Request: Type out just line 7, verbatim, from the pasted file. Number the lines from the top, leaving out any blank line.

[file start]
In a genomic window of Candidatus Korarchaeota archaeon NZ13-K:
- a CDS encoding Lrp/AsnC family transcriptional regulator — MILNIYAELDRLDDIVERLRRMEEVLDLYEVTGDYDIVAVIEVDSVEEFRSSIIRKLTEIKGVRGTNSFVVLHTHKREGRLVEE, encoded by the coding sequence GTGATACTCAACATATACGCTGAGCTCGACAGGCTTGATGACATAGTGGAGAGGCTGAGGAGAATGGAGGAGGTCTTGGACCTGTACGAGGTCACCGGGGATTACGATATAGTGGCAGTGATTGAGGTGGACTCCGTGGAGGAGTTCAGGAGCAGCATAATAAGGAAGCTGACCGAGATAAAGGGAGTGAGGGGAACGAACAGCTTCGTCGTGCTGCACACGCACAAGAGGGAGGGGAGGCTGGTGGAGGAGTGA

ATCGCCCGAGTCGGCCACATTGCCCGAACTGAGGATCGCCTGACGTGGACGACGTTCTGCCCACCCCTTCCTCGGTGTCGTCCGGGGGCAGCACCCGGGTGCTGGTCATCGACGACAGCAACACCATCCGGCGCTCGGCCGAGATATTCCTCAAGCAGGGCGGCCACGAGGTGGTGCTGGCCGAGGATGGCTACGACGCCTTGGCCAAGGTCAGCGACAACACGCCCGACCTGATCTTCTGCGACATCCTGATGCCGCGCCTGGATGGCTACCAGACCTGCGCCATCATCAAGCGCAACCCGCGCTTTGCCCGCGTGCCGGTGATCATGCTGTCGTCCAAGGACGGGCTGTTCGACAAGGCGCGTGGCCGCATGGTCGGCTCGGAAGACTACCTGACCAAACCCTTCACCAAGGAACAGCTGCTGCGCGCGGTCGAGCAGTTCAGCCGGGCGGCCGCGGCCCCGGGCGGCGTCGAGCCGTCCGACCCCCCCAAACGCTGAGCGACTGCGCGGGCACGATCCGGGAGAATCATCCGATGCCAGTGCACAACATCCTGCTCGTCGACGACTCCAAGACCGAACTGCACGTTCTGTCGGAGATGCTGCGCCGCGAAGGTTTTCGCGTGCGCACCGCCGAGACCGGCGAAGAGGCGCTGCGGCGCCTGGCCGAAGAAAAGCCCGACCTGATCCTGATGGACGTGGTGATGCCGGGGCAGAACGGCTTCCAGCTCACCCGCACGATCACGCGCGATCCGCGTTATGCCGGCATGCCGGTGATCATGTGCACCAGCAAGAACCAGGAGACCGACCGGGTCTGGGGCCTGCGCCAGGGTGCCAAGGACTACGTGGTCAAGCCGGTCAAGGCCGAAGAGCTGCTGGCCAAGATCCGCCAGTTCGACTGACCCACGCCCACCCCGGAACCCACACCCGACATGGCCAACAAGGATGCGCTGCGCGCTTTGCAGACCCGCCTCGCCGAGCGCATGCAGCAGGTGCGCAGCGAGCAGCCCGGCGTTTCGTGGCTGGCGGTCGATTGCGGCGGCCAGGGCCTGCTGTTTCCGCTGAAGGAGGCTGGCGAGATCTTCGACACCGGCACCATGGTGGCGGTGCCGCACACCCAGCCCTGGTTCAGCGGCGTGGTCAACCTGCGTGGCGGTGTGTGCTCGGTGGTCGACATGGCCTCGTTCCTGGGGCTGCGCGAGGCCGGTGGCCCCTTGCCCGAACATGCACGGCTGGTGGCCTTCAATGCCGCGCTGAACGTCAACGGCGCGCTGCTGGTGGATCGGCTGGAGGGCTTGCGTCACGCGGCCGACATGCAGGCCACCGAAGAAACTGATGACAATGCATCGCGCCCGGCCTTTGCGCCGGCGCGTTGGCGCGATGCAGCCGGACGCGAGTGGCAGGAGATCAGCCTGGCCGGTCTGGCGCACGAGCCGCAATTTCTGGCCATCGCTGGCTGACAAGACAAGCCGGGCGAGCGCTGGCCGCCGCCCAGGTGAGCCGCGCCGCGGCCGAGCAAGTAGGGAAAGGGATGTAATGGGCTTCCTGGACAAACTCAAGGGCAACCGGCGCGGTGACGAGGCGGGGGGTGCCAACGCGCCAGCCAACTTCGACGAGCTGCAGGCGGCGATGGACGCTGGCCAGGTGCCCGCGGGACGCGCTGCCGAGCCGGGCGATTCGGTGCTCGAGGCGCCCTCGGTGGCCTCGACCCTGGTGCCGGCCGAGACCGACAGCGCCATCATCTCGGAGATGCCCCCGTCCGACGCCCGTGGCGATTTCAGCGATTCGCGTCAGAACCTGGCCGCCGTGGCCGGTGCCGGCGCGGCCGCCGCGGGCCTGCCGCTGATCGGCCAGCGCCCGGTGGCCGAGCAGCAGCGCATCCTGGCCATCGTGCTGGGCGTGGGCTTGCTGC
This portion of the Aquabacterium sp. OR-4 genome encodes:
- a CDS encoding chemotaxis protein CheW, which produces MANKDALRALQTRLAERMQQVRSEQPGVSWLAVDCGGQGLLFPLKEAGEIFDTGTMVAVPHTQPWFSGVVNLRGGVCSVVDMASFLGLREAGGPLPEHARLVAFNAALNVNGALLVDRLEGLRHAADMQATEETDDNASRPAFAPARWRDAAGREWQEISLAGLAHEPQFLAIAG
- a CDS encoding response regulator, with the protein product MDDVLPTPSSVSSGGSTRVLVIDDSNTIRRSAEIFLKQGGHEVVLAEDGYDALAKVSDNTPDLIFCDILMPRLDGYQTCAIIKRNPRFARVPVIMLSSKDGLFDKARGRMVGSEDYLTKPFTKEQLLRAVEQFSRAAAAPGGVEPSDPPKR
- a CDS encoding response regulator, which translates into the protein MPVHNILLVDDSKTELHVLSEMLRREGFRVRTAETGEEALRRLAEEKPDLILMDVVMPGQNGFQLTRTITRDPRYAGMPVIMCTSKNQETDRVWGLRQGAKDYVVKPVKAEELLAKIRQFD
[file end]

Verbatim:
- a CDS encoding response regulator, which translates into the protein MPVHNILLVDDSKTELHVLSEMLRREGFRVRTAETGEEALRRLAEEKPDLILMDVVMPGQNGFQLTRTITRDPRYAGMPVIMCTSKNQETDRVWGLRQGAKDYVVKPVKAEELLAKIRQFD